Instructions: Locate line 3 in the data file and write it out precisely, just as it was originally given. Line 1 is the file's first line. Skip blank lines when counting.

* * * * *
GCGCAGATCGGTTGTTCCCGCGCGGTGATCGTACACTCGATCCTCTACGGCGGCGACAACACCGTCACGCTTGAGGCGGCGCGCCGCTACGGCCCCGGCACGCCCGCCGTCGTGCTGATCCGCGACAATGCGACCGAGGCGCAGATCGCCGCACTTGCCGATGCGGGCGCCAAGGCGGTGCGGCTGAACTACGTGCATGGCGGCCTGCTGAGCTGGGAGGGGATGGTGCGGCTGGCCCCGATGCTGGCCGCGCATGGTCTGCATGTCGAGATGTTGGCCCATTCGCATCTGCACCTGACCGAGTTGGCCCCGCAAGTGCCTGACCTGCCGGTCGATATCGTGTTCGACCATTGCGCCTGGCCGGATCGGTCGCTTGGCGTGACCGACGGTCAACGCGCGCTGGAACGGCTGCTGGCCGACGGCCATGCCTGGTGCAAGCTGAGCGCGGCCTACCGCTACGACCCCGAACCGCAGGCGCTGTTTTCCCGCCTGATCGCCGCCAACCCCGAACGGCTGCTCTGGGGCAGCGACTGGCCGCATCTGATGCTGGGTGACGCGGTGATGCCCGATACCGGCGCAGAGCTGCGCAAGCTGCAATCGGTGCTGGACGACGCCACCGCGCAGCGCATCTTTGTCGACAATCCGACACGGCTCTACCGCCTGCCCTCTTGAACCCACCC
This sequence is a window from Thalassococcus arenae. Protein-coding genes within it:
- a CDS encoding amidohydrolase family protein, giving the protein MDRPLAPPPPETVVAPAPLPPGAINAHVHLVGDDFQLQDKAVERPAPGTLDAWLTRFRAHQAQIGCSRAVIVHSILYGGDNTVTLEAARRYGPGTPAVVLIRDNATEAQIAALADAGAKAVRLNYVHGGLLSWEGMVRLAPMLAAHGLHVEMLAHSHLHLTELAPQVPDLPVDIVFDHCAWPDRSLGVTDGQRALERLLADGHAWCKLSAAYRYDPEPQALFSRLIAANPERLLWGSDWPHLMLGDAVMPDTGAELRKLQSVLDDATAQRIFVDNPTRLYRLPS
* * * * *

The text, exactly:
- a CDS encoding amidohydrolase family protein, giving the protein MDRPLAPPPPETVVAPAPLPPGAINAHVHLVGDDFQLQDKAVERPAPGTLDAWLTRFRAHQAQIGCSRAVIVHSILYGGDNTVTLEAARRYGPGTPAVVLIRDNATEAQIAALADAGAKAVRLNYVHGGLLSWEGMVRLAPMLAAHGLHVEMLAHSHLHLTELAPQVPDLPVDIVFDHCAWPDRSLGVTDGQRALERLLADGHAWCKLSAAYRYDPEPQALFSRLIAANPERLLWGSDWPHLMLGDAVMPDTGAELRKLQSVLDDATAQRIFVDNPTRLYRLPS